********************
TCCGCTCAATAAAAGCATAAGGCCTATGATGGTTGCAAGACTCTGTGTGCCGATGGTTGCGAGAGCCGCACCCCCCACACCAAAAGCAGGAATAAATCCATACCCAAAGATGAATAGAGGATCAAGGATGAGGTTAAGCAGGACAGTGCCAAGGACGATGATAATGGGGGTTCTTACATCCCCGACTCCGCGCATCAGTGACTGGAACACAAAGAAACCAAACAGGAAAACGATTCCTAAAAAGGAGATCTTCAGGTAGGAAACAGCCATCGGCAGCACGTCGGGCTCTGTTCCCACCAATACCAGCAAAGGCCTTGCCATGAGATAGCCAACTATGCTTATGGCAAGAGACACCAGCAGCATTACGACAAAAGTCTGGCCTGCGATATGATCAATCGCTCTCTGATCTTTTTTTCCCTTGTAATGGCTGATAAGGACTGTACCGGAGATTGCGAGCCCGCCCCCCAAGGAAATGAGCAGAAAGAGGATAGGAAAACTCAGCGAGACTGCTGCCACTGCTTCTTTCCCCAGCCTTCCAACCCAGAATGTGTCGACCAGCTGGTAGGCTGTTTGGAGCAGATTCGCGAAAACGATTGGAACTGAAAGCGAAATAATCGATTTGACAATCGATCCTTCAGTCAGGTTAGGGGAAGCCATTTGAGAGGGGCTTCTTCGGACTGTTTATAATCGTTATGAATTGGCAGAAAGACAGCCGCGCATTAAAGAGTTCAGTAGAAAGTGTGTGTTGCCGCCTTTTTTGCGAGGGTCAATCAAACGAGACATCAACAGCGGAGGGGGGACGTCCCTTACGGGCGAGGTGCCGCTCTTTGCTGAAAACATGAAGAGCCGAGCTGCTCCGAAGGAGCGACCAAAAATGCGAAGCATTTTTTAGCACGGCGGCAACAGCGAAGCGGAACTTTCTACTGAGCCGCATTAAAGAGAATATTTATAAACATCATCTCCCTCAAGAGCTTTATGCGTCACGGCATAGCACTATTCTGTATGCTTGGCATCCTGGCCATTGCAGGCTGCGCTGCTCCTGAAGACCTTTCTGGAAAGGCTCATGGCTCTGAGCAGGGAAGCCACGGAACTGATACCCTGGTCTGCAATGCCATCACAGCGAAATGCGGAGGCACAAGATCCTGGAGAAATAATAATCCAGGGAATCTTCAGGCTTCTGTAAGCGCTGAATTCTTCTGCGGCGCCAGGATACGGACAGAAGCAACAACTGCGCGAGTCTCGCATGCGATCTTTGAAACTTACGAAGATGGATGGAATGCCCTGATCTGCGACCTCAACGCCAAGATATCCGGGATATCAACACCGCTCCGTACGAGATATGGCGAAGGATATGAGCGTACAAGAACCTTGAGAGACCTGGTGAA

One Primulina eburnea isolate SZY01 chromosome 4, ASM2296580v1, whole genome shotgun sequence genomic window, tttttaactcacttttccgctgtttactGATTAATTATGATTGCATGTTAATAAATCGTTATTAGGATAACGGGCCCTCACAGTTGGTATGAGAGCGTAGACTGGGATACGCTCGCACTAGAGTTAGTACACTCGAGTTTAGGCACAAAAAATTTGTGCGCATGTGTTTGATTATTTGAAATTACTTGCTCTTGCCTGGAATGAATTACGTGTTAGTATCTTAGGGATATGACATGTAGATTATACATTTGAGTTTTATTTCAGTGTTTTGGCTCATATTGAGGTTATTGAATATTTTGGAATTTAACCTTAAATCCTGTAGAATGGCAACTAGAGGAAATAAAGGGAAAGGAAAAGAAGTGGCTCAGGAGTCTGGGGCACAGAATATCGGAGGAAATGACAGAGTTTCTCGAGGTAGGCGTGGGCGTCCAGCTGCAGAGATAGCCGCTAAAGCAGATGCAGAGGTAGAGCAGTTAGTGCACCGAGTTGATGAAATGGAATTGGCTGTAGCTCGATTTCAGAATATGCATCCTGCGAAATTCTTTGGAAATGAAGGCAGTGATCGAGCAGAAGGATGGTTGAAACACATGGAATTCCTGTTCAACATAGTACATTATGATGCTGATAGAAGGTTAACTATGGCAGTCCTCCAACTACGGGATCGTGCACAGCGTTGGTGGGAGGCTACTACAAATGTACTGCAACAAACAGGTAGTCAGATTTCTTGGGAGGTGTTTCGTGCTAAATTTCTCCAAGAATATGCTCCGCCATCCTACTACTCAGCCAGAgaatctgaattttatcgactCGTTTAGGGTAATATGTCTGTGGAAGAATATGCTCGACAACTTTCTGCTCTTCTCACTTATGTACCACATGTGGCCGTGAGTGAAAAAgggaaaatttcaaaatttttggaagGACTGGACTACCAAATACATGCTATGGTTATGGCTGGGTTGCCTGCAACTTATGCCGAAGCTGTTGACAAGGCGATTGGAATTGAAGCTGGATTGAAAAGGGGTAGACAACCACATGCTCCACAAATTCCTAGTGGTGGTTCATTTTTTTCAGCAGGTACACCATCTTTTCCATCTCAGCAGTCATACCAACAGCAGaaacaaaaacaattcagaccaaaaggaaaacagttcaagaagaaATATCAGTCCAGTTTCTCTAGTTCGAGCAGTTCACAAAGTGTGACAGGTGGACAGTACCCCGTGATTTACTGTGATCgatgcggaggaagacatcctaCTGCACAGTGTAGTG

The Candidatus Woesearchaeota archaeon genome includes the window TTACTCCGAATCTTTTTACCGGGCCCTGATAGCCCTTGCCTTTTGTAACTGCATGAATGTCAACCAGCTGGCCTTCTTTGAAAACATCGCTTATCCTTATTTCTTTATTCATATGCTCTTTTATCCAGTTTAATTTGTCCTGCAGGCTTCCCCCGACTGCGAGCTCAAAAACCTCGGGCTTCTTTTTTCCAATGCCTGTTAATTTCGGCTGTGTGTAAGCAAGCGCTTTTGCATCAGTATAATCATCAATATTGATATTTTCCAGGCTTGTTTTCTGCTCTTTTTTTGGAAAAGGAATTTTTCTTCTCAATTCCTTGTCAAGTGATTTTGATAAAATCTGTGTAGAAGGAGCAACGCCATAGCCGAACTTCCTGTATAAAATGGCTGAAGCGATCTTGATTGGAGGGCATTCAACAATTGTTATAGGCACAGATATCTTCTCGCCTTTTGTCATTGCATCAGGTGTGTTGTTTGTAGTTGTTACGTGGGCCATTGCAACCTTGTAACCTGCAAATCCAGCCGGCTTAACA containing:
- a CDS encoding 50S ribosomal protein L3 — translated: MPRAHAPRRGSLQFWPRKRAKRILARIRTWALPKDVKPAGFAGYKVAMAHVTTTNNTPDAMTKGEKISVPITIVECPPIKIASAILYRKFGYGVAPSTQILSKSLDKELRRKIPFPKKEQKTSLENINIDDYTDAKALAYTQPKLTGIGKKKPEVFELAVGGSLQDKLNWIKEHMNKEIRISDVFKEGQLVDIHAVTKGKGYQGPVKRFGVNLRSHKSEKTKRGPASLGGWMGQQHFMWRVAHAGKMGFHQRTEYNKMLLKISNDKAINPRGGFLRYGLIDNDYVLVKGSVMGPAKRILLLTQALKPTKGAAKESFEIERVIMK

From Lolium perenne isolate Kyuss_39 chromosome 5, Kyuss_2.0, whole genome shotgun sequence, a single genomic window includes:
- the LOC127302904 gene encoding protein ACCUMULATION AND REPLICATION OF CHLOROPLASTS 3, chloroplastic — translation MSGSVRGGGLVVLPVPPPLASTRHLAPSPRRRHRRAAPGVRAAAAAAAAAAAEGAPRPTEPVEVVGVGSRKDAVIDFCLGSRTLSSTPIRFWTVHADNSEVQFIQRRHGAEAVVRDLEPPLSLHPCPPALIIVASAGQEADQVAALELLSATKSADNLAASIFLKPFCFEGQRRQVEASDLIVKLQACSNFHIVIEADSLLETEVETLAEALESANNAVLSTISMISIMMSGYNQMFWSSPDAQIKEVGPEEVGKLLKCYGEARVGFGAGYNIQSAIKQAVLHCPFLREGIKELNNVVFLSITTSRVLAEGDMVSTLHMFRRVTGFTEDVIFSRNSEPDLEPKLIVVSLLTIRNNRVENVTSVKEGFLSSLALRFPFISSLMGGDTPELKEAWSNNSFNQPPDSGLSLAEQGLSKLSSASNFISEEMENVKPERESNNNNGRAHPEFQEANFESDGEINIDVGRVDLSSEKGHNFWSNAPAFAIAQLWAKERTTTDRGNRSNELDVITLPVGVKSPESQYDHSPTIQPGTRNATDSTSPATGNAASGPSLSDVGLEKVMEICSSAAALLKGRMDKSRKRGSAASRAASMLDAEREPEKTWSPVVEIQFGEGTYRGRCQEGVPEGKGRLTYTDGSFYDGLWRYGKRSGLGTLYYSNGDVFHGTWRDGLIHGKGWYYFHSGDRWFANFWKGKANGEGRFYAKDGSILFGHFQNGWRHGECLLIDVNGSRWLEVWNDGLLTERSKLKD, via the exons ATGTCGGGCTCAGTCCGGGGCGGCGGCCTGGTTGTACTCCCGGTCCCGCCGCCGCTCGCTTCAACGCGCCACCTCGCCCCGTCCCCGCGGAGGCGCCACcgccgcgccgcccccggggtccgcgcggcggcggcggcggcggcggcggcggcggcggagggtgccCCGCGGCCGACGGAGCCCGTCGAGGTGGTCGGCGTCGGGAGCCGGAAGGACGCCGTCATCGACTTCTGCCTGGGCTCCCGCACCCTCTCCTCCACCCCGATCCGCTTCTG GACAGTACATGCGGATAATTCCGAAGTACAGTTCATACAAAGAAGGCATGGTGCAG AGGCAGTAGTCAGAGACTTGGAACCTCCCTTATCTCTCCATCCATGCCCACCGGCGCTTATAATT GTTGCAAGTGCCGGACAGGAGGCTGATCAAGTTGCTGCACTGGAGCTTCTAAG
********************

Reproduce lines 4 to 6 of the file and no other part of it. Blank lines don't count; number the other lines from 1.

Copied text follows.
- a CDS encoding 50S ribosomal protein L3 — translated: MPRAHAPRRGSLQFWPRKRAKRILARIRTWALPKDVKPAGFAGYKVAMAHVTTTNNTPDAMTKGEKISVPITIVECPPIKIASAILYRKFGYGVAPSTQILSKSLDKELRRKIPFPKKEQKTSLENINIDDYTDAKALAYTQPKLTGIGKKKPEVFELAVGGSLQDKLNWIKEHMNKEIRISDVFKEGQLVDIHAVTKGKGYQGPVKRFGVNLRSHKSEKTKRGPASLGGWMGQQHFMWRVAHAGKMGFHQRTEYNKMLLKISNDKAINPRGGFLRYGLIDNDYVLVKGSVMGPAKRILLLTQALKPTKGAAKESFEIERVIMK

From Lolium perenne isolate Kyuss_39 chromosome 5, Kyuss_2.0, whole genome shotgun sequence, a single genomic window includes:
- the LOC127302904 gene encoding protein ACCUMULATION AND REPLICATION OF CHLOROPLASTS 3, chloroplastic — translation MSGSVRGGGLVVLPVPPPLASTRHLAPSPRRRHRRAAPGVRAAAAAAAAAAAEGAPRPTEPVEVVGVGSRKDAVIDFCLGSRTLSSTPIRFWTVHADNSEVQFIQRRHGAEAVVRDLEPPLSLHPCPPALIIVASAGQEADQVAALELLSATKSADNLAASIFLKPFCFEGQRRQVEASDLIVKLQACSNFHIVIEADSLLETEVETLAEALESANNAVLSTISMISIMMSGYNQMFWSSPDAQIKEVGPEEVGKLLKCYGEARVGFGAGYNIQSAIKQAVLHCPFLREGIKELNNVVFLSITTSRVLAEGDMVSTLHMFRRVTGFTEDVIFSRNSEPDLEPKLIVVSLLTIRNNRVENVTSVKEGFLSSLALRFPFISSLMGGDTPELKEAWSNNSFNQPPDSGLSLAEQGLSKLSSASNFISEEMENVKPERESNNNNGRAHPEFQEANFESDGEINIDVGRVDLSSEKGHNFWSNAPAFAIAQLWAKERTTTDRGNRSNELDVITLPVGVKSPESQYDHSPTIQPGTRNATDSTSPATGNAASGPSLSDVGLEKVMEICSSAAALLKGRMDKSRKRGSAASRAASMLDAEREPEKTWSPVVEIQFGEGTYRGRCQEGVPEGKGRLTYTDGSFYDGLWRYGKRSGLGTLYYSNGDVFHGTWRDGLIHGKGWYYFHSGDRWFANFWKGKANGEGRFYAKDGSILFGHFQNGWRHGECLLIDVNGSRWLEVWNDGLLTERSKLKD, via the exons ATGTCGGGCTCAGTCCGGGGCGGCGGCCTGGTTGTACTCCCGGTCCCGCCGCCGCTCGCTTCAACGCGCCACCTCGCCCCGTCCCCGCGGAGGCGCCACcgccgcgccgcccccggggtccgcgcggcggcggcggcggcggcggcggcggcggcggagggtgccCCGCGGCCGACGGAGCCCGTCGAGGTGGTCGGCGTCGGGAGCCGGAAGGACGCCGTCATCGACTTCTGCCTGGGCTCCCGCACCCTCTCCTCCACCCCGATCCGCTTCTG GACAGTACATGCGGATAATTCCGAAGTACAGTTCATACAAAGAAGGCATGGTGCAG AGGCAGTAGTCAGAGACTTGGAACCTCCCTTATCTCTCCATCCATGCCCACCGGCGCTTATAATT GTTGCAAGTGCCGGACAGGAGGCTGATCAAGTTGCTGCACTGGAGCTTCTAAG